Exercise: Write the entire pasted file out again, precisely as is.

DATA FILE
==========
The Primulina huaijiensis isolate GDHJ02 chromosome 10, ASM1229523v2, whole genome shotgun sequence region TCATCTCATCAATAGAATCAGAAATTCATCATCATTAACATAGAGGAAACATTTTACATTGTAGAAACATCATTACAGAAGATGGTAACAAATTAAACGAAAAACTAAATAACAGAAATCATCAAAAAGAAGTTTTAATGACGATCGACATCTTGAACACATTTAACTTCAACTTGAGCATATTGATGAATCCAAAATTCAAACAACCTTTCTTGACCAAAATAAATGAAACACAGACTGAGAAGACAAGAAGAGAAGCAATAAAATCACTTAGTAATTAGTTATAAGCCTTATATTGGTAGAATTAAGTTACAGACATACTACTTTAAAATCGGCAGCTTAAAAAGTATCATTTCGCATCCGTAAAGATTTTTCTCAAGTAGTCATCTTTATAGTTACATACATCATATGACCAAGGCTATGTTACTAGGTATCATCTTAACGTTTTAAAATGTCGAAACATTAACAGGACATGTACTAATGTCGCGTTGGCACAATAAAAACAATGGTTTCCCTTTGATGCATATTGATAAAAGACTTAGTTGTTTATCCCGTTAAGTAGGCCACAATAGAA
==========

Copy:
The Primulina huaijiensis isolate GDHJ02 chromosome 10, ASM1229523v2, whole genome shotgun sequence region TCATCTCATCAATAGAATCAGAAATTCATCATCATTAACATAGAGGAAACATTTTACATTGTAGAAACATCATTACAGAAGATGGTAACAAATTAAACGAAAAACTAAATAACAGAAATCATCAAAAAGAAGTTTTAATGACGATCGACATCTTGAACACATTTAACTTCAACTTGAGCATATTGATGAATCCAAAATTCAAACAACCTTTCTTGACCAAAATAAATGAAACACAGACTGAGAAGACAAGAAGAGAAGCAATAAAATCACTTAGTAATTAGTTATAAGCCTTATATTGGTAGAATTAAGTTACAGACATACTACTTTAAAATCGGCAGCTTAAAAAGTATCATTTCGCATCCGTAAAGATTTTTCTCAAGTAGTCATCTTTATAGTTACATACATCATATGACCAAGGCTATGTTACTAGGTATCATCTTAACGTTTTAAAATGTCGAAACATTAACAGGACATGTACTAATGTCGCGTTGGCACAATAAAAACAATGGTTTCCCTTTGATGCATATTGATAAAAGACTTAGTTGTTTATCCCGTTAAGTAGGCCACAATAGAA